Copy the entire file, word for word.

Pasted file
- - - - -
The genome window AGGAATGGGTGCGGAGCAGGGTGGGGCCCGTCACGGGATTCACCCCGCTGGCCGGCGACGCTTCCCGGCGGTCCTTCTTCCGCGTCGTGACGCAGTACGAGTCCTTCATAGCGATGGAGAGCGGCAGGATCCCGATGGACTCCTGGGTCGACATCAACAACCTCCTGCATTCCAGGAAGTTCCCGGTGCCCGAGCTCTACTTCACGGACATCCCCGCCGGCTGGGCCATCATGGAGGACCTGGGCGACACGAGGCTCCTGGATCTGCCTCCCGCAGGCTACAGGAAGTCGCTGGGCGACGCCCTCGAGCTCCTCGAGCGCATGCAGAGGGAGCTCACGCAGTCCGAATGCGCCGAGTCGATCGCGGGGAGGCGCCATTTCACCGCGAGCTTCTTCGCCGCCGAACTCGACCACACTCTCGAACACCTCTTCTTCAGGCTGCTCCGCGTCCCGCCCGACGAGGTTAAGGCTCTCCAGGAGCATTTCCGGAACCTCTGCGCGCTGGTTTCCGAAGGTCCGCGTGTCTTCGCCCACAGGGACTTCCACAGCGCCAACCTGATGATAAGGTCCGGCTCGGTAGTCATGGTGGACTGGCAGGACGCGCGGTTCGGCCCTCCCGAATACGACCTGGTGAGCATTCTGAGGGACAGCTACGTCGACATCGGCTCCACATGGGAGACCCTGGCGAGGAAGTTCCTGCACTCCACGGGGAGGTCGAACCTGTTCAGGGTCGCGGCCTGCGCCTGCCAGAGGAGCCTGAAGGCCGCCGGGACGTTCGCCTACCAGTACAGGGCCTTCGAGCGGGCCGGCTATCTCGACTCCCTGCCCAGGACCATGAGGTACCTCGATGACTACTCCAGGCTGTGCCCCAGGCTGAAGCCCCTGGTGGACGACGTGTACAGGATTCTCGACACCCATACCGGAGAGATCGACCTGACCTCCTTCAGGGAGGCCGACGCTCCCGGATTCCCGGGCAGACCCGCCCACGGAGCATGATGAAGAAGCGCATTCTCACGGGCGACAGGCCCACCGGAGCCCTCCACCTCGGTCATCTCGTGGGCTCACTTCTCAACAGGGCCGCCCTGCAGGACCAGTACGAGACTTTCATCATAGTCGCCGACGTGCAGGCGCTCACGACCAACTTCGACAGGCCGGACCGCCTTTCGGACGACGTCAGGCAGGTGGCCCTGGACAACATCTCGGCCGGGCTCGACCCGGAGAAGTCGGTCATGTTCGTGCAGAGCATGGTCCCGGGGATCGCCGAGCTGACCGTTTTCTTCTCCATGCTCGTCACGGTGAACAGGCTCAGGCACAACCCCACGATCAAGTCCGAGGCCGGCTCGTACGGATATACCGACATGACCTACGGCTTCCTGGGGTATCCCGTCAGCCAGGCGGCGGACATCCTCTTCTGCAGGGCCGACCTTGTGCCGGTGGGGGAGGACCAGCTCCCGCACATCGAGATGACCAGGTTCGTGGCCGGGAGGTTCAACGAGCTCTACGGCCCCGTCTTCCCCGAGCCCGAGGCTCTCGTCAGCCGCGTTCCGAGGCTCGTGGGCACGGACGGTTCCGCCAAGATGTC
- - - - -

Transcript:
The genome window AGGAATGGGTGCGGAGCAGGGTGGGGCCCGTCACGGGATTCACCCCGCTGGCCGGCGACGCTTCCCGGCGGTCCTTCTTCCGCGTCGTGACGCAGTACGAGTCCTTCATAGCGATGGAGAGCGGCAGGATCCCGATGGACTCCTGGGTCGACATCAACAACCTCCTGCATTCCAGGAAGTTCCCGGTGCCCGAGCTCTACTTCACGGACATCCCCGCCGGCTGGGCCATCATGGAGGACCTGGGCGACACGAGGCTCCTGGATCTGCCTCCCGCAGGCTACAGGAAGTCGCTGGGCGACGCCCTCGAGCTCCTCGAGCGCATGCAGAGGGAGCTCACGCAGTCCGAATGCGCCGAGTCGATCGCGGGGAGGCGCCATTTCACCGCGAGCTTCTTCGCCGCCGAACTCGACCACACTCTCGAACACCTCTTCTTCAGGCTGCTCCGCGTCCCGCCCGACGAGGTTAAGGCTCTCCAGGAGCATTTCCGGAACCTCTGCGCGCTGGTTTCCGAAGGTCCGCGTGTCTTCGCCCACAGGGACTTCCACAGCGCCAACCTGATGATAAGGTCCGGCTCGGTAGTCATGGTGGACTGGCAGGACGCGCGGTTCGGCCCTCCCGAATACGACCTGGTGAGCATTCTGAGGGACAGCTACGTCGACATCGGCTCCACATGGGAGACCCTGGCGAGGAAGTTCCTGCACTCCACGGGGAGGTCGAACCTGTTCAGGGTCGCGGCCTGCGCCTGCCAGAGGAGCCTGAAGGCCGCCGGGACGTTCGCCTACCAGTACAGGGCCTTCGAGCGGGCCGGCTATCTCGACTCCCTGCCCAGGACCATGAGGTACCTCGATGACTACTCCAGGCTGTGCCCCAGGCTGAAGCCCCTGGTGGACGACGTGTACAGGATTCTCGACACCCATACCGGAGAGATCGACCTGACCTCCTTCAGGGAGGCCGACGCTCCCGGATTCCCGGGCAGACCCGCCCACGGAGCATGATGAAGAAGCGCATTCTCACGGGCGACAGGCCCACCGGAGCCCTCCACCTCGGTCATCTCGTGGGCTCACTTCTCAACAGGGCCGCCCTGCAGGACCAGTACGAGACTTTCATCATAGTCGCCGACGTGCAGGCGCTCACGACCAACTTCGACAGGCCGGACCGCCTTTCGGACGACGTCAGGCAGGTGGCCCTGGACAACATCTCGGCCGGGCTCGACCCGGAGAAGTCGGTCATGTTCGTGCAGAGCATGGTCCCGGGGATCGCCGAGCTGACCGTTTTCTTCTCCATGCTCGTCACGGTGAACAGGCTCAGGCACAACCCCACGATCAAGTCCGAGGCCGGCTCGTACGGATATACCGACATGACCTACGGCTTCCTGGGGTATCCCGTCAGCCAGGCGGCGGACATCCTCTTCTGCAGGGCCGACCTTGTGCCGGTGGGGGAGGACCAGCTCCCGCACATCGAGATGACCAGGTTCGTGGCCGGGAGGTTCAACGAGCTCTACGGCCCCGTCTTCCCCGAGCCCGAGGCTCTCGTCAGCCGCGTTCCGAGGCTCGTGGGCACGGACGGTTCCGCCAAGATGTC